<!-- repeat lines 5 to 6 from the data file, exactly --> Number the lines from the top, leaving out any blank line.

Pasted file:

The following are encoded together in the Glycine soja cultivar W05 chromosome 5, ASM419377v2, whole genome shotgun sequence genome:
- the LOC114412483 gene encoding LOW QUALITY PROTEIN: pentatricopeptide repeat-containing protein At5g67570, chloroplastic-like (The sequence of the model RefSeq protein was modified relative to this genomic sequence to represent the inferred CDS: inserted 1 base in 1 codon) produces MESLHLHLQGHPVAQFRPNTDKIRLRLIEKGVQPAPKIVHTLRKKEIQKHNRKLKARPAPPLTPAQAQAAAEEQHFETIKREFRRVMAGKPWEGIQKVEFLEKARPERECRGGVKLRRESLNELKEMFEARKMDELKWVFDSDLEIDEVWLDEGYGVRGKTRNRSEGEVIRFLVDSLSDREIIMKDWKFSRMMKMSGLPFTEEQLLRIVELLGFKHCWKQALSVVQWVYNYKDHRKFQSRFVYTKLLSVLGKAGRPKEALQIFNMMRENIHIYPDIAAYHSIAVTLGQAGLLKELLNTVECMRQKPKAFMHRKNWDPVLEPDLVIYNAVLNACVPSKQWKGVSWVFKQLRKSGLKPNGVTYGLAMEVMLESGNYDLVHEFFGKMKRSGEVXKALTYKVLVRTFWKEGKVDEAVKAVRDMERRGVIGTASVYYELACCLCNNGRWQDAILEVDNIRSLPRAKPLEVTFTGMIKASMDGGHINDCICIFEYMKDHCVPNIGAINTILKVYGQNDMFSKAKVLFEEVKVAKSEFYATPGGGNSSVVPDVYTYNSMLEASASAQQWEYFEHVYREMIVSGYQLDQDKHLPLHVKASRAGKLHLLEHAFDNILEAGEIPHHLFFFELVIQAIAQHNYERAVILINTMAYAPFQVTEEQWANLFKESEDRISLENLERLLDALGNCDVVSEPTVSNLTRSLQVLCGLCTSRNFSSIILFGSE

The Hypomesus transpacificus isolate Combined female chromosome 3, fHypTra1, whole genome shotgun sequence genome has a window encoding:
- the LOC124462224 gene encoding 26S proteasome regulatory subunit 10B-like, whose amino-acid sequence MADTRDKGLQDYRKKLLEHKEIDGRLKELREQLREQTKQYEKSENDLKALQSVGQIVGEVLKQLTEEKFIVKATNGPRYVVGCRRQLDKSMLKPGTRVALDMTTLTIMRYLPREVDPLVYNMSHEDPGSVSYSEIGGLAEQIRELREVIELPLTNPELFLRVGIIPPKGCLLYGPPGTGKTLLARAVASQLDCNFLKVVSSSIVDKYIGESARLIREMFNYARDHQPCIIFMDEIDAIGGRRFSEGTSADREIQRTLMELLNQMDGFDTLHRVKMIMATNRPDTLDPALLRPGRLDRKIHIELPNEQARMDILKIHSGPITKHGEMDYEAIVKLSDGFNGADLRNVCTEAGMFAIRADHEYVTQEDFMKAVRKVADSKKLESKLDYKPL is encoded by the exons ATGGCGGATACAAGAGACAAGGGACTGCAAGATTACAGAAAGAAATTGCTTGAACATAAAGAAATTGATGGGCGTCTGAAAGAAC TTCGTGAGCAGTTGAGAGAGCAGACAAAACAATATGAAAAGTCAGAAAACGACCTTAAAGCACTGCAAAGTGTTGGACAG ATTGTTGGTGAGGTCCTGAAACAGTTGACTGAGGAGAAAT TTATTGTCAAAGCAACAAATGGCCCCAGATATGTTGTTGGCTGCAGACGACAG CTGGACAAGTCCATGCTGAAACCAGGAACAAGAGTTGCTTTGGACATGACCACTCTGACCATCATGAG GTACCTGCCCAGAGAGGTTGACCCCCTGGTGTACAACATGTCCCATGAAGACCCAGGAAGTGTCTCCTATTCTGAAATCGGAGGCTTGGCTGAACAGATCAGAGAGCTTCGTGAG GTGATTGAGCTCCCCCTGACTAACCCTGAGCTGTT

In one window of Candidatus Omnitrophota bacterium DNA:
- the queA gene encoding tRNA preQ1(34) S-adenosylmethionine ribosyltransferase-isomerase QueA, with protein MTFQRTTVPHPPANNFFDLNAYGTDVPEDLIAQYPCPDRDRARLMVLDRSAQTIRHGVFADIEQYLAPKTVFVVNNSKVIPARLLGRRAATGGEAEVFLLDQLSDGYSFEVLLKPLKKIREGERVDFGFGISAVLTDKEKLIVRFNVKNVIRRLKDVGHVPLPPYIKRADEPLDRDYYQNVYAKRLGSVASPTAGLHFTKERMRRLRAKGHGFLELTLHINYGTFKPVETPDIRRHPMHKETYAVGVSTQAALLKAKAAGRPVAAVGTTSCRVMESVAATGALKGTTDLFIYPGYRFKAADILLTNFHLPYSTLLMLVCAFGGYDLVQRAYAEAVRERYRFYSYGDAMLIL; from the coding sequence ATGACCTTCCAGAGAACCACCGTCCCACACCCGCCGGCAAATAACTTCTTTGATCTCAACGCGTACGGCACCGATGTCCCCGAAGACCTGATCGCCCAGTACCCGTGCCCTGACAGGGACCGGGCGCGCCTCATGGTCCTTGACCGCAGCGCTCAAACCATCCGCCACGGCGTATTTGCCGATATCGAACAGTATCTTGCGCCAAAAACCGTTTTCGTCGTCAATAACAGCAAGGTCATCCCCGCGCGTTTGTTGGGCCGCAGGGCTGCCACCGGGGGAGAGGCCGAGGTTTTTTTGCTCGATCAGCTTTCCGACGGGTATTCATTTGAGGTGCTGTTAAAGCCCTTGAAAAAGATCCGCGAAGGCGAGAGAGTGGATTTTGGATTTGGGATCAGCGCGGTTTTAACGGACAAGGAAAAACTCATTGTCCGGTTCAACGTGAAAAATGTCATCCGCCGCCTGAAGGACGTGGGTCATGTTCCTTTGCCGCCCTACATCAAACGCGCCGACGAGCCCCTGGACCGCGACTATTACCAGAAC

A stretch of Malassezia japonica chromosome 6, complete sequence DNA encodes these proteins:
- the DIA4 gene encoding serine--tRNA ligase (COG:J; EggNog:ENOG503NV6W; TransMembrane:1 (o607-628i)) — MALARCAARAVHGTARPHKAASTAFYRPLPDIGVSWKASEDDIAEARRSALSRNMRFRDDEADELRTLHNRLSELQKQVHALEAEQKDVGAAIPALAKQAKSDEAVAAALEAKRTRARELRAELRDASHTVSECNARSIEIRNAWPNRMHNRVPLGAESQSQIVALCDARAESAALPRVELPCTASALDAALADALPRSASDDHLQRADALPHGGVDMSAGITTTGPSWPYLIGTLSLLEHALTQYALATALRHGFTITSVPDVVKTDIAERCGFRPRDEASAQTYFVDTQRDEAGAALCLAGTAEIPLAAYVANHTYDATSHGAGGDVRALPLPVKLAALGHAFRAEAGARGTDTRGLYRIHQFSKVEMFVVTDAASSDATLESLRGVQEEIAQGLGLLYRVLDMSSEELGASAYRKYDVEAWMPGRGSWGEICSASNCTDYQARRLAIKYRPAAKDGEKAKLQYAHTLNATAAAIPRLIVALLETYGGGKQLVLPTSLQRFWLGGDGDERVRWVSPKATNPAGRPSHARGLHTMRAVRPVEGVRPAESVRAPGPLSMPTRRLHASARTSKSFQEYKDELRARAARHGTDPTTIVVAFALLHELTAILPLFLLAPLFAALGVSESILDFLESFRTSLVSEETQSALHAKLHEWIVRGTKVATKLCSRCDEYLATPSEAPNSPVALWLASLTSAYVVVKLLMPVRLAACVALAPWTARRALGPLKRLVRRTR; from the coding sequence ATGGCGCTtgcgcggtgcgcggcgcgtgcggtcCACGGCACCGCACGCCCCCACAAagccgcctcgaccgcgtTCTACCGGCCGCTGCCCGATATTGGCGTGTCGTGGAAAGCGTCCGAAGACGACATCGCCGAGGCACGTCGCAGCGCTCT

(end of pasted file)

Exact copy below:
In one window of Candidatus Omnitrophota bacterium DNA:
- the queA gene encoding tRNA preQ1(34) S-adenosylmethionine ribosyltransferase-isomerase QueA, with protein MTFQRTTVPHPPANNFFDLNAYGTDVPEDLIAQYPCPDRDRARLMVLDRSAQTIRHGVFADIEQYLAPKTVFVVNNSKVIPARLLGRRAATGGEAEVFLLDQLSDGYSFEVLLKPLKKIREGERVDFGFGISAVLTDKEKLIVRFNVKNVIRRLKDVGHVPLPPYIKRADEPLDRDYYQNVYAKRLGSVASPTAGLHFTKERMRRLRAKGHGFLELTLHINYGTFKPVETPDIRRHPMHKETYAVGVSTQAALLKAKAAGRPVAAVGTTSCRVMESVAATGALKGTTDLFIYPGYRFKAADILLTNFHLPYSTLLMLVCAFGGYDLVQRAYAEAVRERYRFYSYGDAMLIL; from the coding sequence ATGACCTTCCAGAGAACCACCGTCCCACACCCGCCGGCAAATAACTTCTTTGATCTCAACGCGTACGGCACCGATGTCCCCGAAGACCTGATCGCCCAGTACCCGTGCCCTGACAGGGACCGGGCGCGCCTCATGGTCCTTGACCGCAGCGCTCAAACCATCCGCCACGGCGTATTTGCCGATATCGAACAGTATCTTGCGCCAAAAACCGTTTTCGTCGTCAATAACAGCAAGGTCATCCCCGCGCGTTTGTTGGGCCGCAGGGCTGCCACCGGGGGAGAGGCCGAGGTTTTTTTGCTCGATCAGCTTTCCGACGGGTATTCATTTGAGGTGCTGTTAAAGCCCTTGAAAAAGATCCGCGAAGGCGAGAGAGTGGATTTTGGATTTGGGATCAGCGCGGTTTTAACGGACAAGGAAAAACTCATTGTCCGGTTCAACGTGAAAAATGTCATCCGCCGCCTGAAGGACGTGGGTCATGTTCCTTTGCCGCCCTACATCAAACGCGCCGACGAGCCCCTGGACCGCGACTATTACCAGAAC